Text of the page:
This is a really fun little thing Gruenrekorder have put out. It's ostensibly a project branching out from a website created by Achim Zepezauer which replicates an old One Arm Bandit slot machine, but instead of displaying fruit it plays an overlaid combination of three 45 second audio fragments from artists ranging from Jaap Blonk to John Chantler and Zepezauer himself. This 10" vinyl release - neatly presented with cute crayon artwork collects 30 of the possible combinations spat out by the slot machine, each with a title constructed in a similarly random way.
The opening spin Cowshed Neck Rupture throws out Jerome Noetinger, Simon Whetham and Zepezauer himself, combining with glitchy electronics, field recordings and tape effects. And on the second, Noetinger's classic concrete tape distortions continue alongside Serge Corteyn free improvising on the guitar and Pablo Paredes' piano. And so it goes on, each pull of the machine throwing up unique and often quite natural sounding combinations. Improvisint harpist Rhodri Davies pops up on several tracks including five in succession on side B and another titled Raw Women Emerge which has his freewheeling harp improvisations dueling with Michael Vatcher's drums and the prepared piano of Gaile Griciute.
In truth there is virtually nothing here that you would say stands out as obviously put together through random processes, or that sounds out of place. It wouldn't be a surprise to find out the records had been the intentional product of an improvising ensemble - which this group of artists could conceivably be - rather than the combination of numerous disparate fragments. That is undoubtedly due in part to the choice of contributors, all who have history within the improvising and avant-garde scenes. In which case Zepezauer should be congratulated for in effect piecing together (with a little bit help from the lady indeterminacy) a pretty coherent twenty four minute avant-jazz album.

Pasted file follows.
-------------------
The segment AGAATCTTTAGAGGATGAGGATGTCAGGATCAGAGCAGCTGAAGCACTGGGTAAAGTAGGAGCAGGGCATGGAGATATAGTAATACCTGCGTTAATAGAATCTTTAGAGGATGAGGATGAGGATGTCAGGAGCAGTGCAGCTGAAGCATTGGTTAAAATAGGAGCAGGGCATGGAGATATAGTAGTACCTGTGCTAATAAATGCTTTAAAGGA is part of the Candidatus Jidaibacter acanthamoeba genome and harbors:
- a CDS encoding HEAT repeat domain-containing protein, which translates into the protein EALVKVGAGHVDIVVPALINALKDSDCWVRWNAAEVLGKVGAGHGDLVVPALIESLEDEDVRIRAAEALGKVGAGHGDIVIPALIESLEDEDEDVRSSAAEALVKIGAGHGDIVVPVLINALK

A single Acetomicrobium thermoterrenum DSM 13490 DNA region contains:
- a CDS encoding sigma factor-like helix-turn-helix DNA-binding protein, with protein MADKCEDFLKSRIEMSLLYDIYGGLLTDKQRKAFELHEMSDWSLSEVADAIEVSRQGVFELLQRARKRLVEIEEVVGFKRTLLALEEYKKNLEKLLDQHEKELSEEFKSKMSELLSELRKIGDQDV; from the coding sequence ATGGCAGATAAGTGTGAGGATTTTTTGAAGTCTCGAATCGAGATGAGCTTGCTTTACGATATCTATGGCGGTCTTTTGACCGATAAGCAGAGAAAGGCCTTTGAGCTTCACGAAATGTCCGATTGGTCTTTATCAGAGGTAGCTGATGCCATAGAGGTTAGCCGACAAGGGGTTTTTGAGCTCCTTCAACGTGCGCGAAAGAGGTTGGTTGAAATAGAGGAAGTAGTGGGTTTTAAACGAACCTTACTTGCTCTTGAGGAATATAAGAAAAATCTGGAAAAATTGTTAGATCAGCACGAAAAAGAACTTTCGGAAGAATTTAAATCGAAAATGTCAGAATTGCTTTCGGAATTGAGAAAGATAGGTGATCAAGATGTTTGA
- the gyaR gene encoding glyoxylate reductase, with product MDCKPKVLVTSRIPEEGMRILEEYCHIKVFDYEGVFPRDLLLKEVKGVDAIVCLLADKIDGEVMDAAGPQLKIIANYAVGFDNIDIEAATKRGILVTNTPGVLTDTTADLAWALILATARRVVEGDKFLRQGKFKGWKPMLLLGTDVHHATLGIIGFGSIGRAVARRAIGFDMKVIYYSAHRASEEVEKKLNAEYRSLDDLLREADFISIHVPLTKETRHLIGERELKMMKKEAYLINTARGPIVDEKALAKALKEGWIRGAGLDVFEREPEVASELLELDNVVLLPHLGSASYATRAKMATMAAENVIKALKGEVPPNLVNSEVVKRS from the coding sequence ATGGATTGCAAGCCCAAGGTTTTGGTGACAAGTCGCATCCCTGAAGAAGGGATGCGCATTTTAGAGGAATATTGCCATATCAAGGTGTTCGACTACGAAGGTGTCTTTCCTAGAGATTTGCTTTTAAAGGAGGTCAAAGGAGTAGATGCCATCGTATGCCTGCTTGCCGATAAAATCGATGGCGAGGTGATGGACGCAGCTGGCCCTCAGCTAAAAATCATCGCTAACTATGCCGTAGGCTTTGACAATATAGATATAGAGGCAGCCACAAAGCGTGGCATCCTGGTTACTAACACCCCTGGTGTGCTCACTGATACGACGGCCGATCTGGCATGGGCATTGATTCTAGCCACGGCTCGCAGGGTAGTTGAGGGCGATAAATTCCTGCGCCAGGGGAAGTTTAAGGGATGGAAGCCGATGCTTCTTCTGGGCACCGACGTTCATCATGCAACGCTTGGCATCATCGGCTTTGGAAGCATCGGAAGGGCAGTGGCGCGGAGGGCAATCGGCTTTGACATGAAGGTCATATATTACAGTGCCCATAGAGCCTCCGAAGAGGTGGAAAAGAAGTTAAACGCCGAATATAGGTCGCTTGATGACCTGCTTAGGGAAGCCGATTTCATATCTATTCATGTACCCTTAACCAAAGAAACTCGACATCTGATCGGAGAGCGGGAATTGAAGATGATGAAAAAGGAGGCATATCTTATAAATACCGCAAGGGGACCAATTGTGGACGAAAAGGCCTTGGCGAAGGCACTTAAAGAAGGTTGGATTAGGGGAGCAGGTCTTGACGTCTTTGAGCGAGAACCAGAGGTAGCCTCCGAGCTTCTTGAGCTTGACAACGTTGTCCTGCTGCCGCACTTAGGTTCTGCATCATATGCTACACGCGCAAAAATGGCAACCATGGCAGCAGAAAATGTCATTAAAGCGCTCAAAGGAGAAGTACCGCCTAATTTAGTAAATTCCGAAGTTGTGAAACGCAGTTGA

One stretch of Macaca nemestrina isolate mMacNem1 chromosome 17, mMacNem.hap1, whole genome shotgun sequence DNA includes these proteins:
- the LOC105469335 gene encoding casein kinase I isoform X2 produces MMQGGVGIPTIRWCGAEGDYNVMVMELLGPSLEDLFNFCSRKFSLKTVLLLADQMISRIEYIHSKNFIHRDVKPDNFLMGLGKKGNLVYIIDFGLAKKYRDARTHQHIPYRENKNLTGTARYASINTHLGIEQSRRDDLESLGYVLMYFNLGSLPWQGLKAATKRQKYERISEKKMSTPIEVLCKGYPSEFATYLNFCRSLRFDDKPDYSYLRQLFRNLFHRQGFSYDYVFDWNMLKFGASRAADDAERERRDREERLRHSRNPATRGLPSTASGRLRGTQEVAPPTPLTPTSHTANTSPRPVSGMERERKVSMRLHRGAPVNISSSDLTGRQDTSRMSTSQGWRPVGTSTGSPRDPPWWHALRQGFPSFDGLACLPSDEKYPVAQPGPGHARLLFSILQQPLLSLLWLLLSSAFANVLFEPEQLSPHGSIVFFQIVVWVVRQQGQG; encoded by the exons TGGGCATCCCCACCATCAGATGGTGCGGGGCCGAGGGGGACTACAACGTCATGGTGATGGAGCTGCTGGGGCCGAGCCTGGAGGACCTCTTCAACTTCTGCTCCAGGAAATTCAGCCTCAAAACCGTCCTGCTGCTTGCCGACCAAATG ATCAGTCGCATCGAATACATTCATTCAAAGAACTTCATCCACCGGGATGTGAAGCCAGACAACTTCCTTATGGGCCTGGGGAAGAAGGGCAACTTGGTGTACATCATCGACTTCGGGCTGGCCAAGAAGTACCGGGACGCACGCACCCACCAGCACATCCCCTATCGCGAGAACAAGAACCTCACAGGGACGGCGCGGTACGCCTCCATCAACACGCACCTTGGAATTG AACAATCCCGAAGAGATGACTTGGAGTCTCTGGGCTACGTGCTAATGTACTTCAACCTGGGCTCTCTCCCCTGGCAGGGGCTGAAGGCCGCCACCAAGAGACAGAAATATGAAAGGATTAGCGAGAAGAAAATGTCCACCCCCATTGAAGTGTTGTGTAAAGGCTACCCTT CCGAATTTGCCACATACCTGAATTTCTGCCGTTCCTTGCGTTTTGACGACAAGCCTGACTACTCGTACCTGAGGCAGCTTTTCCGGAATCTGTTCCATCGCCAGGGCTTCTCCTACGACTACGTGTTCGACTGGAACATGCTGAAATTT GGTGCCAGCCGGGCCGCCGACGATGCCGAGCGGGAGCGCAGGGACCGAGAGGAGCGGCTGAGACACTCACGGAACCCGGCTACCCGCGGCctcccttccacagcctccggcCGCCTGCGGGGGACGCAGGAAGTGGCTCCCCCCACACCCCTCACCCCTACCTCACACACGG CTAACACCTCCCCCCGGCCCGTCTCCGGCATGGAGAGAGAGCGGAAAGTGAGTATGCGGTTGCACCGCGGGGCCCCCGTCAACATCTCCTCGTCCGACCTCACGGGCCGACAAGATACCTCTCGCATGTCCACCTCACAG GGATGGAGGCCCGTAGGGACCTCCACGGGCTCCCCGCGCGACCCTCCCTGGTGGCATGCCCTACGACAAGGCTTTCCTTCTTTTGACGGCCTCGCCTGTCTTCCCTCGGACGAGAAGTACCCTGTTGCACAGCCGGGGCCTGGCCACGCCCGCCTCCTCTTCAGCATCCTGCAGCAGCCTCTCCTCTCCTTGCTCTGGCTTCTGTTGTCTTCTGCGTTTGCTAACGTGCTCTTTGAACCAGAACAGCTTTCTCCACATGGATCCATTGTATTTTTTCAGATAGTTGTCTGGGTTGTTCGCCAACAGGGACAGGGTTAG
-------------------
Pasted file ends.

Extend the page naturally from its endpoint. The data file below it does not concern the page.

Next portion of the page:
Perhaps a minor criticism would be that it's not immediately clear who's contributing to each 45 seconds combination. The credits are listed by artist and you have to go through them to find the relevant track numbers and piece it together that way. But may be having the sources easily accessible ruins the effect of just listening to each combination as it appears. While Jaap Blonk's weird vocalisations might be recognisable to those in the know, many of the other contributions are not so apparent.
With the number of possible combinations now at over eleven million the website provides enough original composition material for a lifetime. It can be found at http://slotmachine.kuhzunft.com/ and is well with a spin. - Duncan Simpson for Musique Machine